People prefer to swallow pills or drink tea than to exercise to manage their high blood pressure. A Yale study showed that only 1 in 3 Americans are interested in prolonging their lifespan even if options are available. ( Christophe Archambault | Getty Images )
People would rather take a pill or sip a cup of coffee than exercise to lower blood pressure and live longer lives.
A study at Yale School of Medicine surveyed 1,384 men and women and asked them which option they would choose if their lives would be extended for another month, a year, and five years. The participants are all under 45 years of age and have a history of hypertension.
The participants were asked to choose among pills, tea, exercise, and monthly or bi-annual injections. The majority of them, about 79 percent, chose pill. The rate consequently increased at 90 and 96 percent if their lives would be extended by one year and five years respectively.
Tea, which has antioxidant components, came in second at 78, 91, and 96 percent respectively. Only 63 percent of the participants chose exercise as their primary option, although the rate increased to 84 and 96 percent if their lives will be extended by another year and five years.
No To Extending Life
Study author Dr. Erica Spatz, an assistant professor of cardiovascular medicine at the Center for Outcomes Research and Evaluation in Yale, concluded that only 1 of 5 Americans are interested in prolonging their life expectancy by any means available.
The research, which was presented to the American Heart Association, on Saturday, aimed to determine how individuals choose treatment options for cardiovascular risks if they have to weigh the benefits versus its inconvenience.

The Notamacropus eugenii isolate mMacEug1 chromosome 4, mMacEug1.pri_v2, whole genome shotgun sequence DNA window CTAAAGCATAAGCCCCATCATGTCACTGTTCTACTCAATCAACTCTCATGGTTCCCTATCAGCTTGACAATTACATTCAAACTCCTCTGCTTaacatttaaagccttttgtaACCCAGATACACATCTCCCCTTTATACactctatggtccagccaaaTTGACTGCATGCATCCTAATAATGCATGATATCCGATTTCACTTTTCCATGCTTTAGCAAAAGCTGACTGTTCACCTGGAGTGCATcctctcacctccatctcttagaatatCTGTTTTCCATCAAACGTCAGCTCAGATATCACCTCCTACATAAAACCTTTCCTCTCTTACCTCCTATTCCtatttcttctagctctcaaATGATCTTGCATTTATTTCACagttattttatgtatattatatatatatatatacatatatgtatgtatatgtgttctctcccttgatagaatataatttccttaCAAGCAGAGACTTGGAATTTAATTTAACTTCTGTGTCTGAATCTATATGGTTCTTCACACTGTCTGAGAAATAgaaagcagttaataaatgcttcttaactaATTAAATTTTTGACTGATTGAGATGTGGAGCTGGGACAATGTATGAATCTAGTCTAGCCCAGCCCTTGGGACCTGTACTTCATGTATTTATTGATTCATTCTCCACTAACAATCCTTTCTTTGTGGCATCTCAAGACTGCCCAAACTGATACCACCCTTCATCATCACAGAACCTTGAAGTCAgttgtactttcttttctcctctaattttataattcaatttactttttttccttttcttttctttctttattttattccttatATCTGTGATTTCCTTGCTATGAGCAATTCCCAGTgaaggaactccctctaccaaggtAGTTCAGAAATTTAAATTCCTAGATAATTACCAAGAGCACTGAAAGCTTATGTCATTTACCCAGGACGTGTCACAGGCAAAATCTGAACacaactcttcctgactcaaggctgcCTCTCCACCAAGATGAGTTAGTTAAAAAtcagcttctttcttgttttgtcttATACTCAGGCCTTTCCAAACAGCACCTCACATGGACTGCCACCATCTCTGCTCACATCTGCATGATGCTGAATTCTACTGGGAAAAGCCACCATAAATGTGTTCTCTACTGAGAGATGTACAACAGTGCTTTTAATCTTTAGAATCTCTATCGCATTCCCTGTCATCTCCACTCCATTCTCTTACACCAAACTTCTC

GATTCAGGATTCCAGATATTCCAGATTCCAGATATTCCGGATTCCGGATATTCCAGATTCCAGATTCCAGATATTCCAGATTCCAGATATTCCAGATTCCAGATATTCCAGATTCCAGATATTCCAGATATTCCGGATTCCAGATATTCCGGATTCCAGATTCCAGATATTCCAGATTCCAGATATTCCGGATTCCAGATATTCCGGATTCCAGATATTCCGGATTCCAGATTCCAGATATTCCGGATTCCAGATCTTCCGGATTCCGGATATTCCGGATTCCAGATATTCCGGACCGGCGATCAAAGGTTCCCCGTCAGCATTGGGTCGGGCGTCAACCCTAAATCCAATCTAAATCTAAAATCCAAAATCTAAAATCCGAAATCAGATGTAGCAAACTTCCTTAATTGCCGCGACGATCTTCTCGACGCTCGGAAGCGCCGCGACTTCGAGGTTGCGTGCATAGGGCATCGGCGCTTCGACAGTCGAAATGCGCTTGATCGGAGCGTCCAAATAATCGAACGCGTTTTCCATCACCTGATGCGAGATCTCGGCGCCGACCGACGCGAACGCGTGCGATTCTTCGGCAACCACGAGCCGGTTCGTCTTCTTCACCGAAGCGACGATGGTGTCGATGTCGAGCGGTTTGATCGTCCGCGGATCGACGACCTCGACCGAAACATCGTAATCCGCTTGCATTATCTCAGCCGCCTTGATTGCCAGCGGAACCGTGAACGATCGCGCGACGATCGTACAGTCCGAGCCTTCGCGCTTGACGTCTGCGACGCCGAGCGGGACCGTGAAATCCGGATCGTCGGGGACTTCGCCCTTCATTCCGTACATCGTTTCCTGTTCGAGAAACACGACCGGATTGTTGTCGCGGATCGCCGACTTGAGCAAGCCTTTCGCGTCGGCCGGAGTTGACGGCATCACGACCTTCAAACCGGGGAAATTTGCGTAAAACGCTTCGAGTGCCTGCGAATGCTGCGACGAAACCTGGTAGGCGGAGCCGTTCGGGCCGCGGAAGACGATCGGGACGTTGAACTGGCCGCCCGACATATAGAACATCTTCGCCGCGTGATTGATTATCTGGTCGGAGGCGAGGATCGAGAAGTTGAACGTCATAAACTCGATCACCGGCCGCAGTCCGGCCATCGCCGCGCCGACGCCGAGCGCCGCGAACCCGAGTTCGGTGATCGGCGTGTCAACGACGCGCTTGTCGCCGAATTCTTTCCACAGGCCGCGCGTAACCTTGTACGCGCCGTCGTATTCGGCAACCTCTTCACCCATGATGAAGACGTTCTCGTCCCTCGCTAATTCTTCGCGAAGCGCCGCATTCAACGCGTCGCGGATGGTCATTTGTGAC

“Our findings demonstrate that people naturally assign different weights to the pluses and minuses of interventions to improve cardiovascular health,” said Spatz.
“I believe we need to tap into this framework when we are talking with patients about options to manage their blood pressure. We are good about discussing side effects, but rarely do we find out if other inconveniences or burdens may be impacting a person’s willingness to take a lifelong medication or to exercise regularly.”
One in every three Americans or 75 million of the country’s population have high blood pressure. The U.S. Centers for Disease Control and Prevention noted that only about half of those have their blood pressure managed or under control.
Hypertension is accounted for more than 410,000 deaths in 2014 or 1,100 deaths per day. It translates to $48.6 billion in hospitalization, medication, and related costs for the government and the patients’ families.
Meanwhile, an antihypertensive drug combining low doses of three drugs was presented at the American College of Cardiology 2018 Annual Scientific Session.
The TRIUMPH trial, led by Dr. Ruth Webster from the University of New South Wales in Australia, was able to use the combo pill to effectively decrease blood pressure faster compared to typical medications.
“This approach of triple low-dose therapy from the start of antihypertensive treatment is appropriate for all parts of [the] world as many patients are not reaching target blood pressure everywhere,” said Webster.
However, the development of the drug is just the first phase. Webster said that the real challenge is to make the drug readily available to low-income and middle-income earners who are at risk for hypertension.
This novel approach, according to Webster, has long been realized by the medical community, although no definitive action was taken. She explained that with the new guidelines present, clinicians are able to combine three different medications even if the patient’s blood pressure is not considered a hypertensive emergency.
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